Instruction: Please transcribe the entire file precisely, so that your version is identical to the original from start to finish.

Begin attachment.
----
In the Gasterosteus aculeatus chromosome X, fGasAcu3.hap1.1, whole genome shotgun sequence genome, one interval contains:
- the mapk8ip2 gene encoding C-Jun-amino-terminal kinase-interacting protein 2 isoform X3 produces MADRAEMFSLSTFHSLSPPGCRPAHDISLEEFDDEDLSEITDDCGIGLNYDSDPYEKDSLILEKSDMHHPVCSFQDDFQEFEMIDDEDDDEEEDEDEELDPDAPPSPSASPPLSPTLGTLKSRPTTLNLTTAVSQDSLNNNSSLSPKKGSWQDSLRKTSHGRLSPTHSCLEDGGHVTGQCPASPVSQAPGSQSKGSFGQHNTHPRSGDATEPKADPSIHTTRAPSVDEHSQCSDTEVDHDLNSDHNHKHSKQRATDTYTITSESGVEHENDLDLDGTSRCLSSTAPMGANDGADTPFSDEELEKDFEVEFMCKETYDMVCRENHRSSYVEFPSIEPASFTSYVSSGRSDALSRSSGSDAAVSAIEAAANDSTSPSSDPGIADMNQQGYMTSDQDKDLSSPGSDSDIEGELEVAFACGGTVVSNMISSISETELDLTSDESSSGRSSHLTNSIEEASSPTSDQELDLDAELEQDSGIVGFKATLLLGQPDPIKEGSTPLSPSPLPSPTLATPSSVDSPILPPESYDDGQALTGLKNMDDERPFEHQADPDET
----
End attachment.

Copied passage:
In the Gasterosteus aculeatus chromosome X, fGasAcu3.hap1.1, whole genome shotgun sequence genome, one interval contains:
- the mapk8ip2 gene encoding C-Jun-amino-terminal kinase-interacting protein 2 isoform X3 produces MADRAEMFSLSTFHSLSPPGCRPAHDISLEEFDDEDLSEITDDCGIGLNYDSDPYEKDSLILEKSDMHHPVCSFQDDFQEFEMIDDEDDDEEEDEDEELDPDAPPSPSASPPLSPTLGTLKSRPTTLNLTTAVSQDSLNNNSSLSPKKGSWQDSLRKTSHGRLSPTHSCLEDGGHVTGQCPASPVSQAPGSQSKGSFGQHNTHPRSGDATEPKADPSIHTTRAPSVDEHSQCSDTEVDHDLNSDHNHKHSKQRATDTYTITSESGVEHENDLDLDGTSRCLSSTAPMGANDGADTPFSDEELEKDFEVEFMCKETYDMVCRENHRSSYVEFPSIEPASFTSYVSSGRSDALSRSSGSDAAVSAIEAAANDSTSPSSDPGIADMNQQGYMTSDQDKDLSSPGSDSDIEGELEVAFACGGTVVSNMISSISETELDLTSDESSSGRSSHLTNSIEEASSPTSDQELDLDAELEQDSGIVGFKATLLLGQPDPIKEGSTPLSPSPLPSPTLATPSSVDSPILPPESYDDGQALTGLKNMDDERPFEHQADPDET